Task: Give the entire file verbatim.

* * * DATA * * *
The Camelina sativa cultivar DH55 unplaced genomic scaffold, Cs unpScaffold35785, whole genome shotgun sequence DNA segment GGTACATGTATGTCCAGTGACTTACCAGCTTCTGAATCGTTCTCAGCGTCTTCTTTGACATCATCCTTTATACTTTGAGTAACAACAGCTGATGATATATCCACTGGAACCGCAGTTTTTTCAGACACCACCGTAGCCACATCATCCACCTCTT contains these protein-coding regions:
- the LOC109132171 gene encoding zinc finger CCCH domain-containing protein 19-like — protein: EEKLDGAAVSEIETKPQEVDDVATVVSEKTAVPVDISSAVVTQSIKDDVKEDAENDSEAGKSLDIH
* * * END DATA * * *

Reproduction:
The Camelina sativa cultivar DH55 unplaced genomic scaffold, Cs unpScaffold35785, whole genome shotgun sequence DNA segment GGTACATGTATGTCCAGTGACTTACCAGCTTCTGAATCGTTCTCAGCGTCTTCTTTGACATCATCCTTTATACTTTGAGTAACAACAGCTGATGATATATCCACTGGAACCGCAGTTTTTTCAGACACCACCGTAGCCACATCATCCACCTCTT contains these protein-coding regions:
- the LOC109132171 gene encoding zinc finger CCCH domain-containing protein 19-like — protein: EEKLDGAAVSEIETKPQEVDDVATVVSEKTAVPVDISSAVVTQSIKDDVKEDAENDSEAGKSLDIH